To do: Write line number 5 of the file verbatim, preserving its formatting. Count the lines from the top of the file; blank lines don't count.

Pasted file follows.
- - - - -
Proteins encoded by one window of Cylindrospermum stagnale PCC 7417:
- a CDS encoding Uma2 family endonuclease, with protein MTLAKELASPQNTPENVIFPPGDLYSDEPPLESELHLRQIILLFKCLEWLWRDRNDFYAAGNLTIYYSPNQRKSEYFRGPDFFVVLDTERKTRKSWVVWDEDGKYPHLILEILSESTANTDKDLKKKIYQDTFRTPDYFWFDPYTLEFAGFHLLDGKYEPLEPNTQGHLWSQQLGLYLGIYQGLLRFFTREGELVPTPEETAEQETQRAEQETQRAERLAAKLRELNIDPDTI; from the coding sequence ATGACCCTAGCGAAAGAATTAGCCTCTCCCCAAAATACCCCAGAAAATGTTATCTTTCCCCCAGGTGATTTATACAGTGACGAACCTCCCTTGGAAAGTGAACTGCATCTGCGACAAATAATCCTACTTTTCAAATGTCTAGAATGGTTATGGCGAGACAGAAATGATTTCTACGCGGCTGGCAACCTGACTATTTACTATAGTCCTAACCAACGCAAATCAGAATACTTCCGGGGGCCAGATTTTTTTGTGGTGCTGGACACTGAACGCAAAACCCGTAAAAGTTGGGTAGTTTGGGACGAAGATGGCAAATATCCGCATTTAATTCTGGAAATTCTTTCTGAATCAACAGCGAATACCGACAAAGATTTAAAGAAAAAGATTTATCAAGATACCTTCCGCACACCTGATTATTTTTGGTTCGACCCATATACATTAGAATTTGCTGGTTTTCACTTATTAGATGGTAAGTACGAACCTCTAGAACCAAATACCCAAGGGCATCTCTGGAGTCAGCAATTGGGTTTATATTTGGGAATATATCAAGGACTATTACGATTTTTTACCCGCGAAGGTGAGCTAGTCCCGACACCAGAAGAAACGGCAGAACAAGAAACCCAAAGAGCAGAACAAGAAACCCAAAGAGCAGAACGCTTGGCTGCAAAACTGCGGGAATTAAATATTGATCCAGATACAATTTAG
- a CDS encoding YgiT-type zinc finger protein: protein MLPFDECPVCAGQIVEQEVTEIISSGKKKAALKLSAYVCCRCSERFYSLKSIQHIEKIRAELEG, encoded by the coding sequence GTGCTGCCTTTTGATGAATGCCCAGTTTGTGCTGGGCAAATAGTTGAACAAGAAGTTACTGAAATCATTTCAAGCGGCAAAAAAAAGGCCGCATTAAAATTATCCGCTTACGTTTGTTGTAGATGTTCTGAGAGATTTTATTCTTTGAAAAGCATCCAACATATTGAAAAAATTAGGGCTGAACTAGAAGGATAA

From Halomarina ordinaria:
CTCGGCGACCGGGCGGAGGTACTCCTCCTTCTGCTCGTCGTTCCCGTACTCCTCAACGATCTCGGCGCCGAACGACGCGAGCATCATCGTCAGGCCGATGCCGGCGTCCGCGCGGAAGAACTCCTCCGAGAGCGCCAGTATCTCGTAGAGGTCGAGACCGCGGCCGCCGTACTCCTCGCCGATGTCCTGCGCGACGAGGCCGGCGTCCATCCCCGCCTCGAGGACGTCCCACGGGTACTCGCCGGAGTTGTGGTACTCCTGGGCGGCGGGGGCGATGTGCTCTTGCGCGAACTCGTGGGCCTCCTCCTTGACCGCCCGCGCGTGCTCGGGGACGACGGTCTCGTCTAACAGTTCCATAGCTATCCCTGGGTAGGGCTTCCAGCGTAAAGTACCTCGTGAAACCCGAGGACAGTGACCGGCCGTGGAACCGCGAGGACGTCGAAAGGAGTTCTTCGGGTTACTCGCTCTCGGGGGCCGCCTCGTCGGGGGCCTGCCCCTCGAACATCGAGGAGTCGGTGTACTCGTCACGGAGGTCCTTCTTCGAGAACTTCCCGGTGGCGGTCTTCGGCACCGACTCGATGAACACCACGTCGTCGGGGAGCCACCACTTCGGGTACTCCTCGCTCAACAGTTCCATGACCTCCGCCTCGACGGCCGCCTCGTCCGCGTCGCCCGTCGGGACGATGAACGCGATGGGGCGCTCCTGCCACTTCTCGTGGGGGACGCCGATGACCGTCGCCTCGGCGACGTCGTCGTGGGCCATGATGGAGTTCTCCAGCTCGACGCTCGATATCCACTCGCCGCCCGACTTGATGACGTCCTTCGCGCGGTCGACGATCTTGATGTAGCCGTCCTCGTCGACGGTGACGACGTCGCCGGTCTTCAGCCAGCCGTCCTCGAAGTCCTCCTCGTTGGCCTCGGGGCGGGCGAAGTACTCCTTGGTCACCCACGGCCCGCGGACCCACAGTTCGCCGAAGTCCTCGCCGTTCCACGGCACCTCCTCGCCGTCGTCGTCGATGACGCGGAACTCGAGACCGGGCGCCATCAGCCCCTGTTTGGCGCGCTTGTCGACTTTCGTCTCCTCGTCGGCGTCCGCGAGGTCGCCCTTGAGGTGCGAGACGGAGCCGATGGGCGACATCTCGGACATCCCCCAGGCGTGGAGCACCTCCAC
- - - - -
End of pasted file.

CTCGGCGACCGGGCGGAGGTACTCCTCCTTCTGCTCGTCGTTCCCGTACTCCTCAACGATCTCGGCGCCGAACGACGCGAGCATCATCGTCAGGCCGATGCCGGCGTCCGCGCGGAAGAACTCCTCCGAGAGCGCCAGTATCTCGTAGAGGTCGAGACCGCGGCCGCCGTACTCCTCGCCGATGTCCTGCGCGACGAGGCCGGCGTCCATCCCCGCCTCGAGGACGTCCCACGGGTACTCGCCGGAGTTGTGGTACTCCTGGGCGGCGGGGGCGATGTGCTCTTGCGCGAACTCGTGGGCCTCCTCCTTGACCGCCCGCGCGTGCTCGGGGACGACGGTCTCGTCTAACAGTTCCATAGCTATCCCTGGGTAGGGCTTCCAGCGTAAAGTACCTCGTGAAACCCGAGGACAGTGACCGGCCGTGGAACCGCGAGGACGTCGAAAGGAGTTCTTCGGGTTACTCGCTCTCGGGGGCCGCCTCGTCGGGGGCCTGCCCCTCGAACATCGAGGAGTCGGTGTACTCGTCACGGAGGTCCTTCTTCGAGAACTTCCCGGTGGCGGTCTTCGGCACCGACTCGATGAACACCACGTCGTCGGGGAGCCACCACTTCGGGTACTCCTCGCTCAACAGTTCCATGACCTCCGCCTCGACGGCCGCCTCGTCCGCGTCGCCCGTCGGGACGATGAACGCGATGGGGCGCTCCTGCCACTTCTCGTGGGGGACGCCGATGACCGTCGCCTCGGCGACGTCGTCGTGGGCCATGATGGAGTTCTCCAGCTCGACGCTCGATATCCACTCGCCGCCCGACTTGATGACGTCCTTCGCGCGGTCGACGATCTTGATGTAGCCGTCCTCGTCGACGGTGACGACGTCGCCGGTCTTCAGCCAGCCGTCCTCGAAGTCCTCCTCGTTGGCCTCGGGGCGGGCGAAGTACTCCTTGGTCACCCACGGCCCGCGGACCCACAGTTCGCCGAAGTCCTCGCCGTTCCACGGCACCTCCTCGCCGTCGTCGTCGATGACGCGGAACTCGAGACCGGGCGCCATCAGCCCCTGTTTGGCGCGCTTGTCGACTTTCGTCTCCTCGTCGGCGTCCGCGAGGTCGCCCTTGAGGTGCGAGACGGAGCCGATGGGCGACATCTCGGACATCCCCCAGGCGTGGAGCACCTCCAC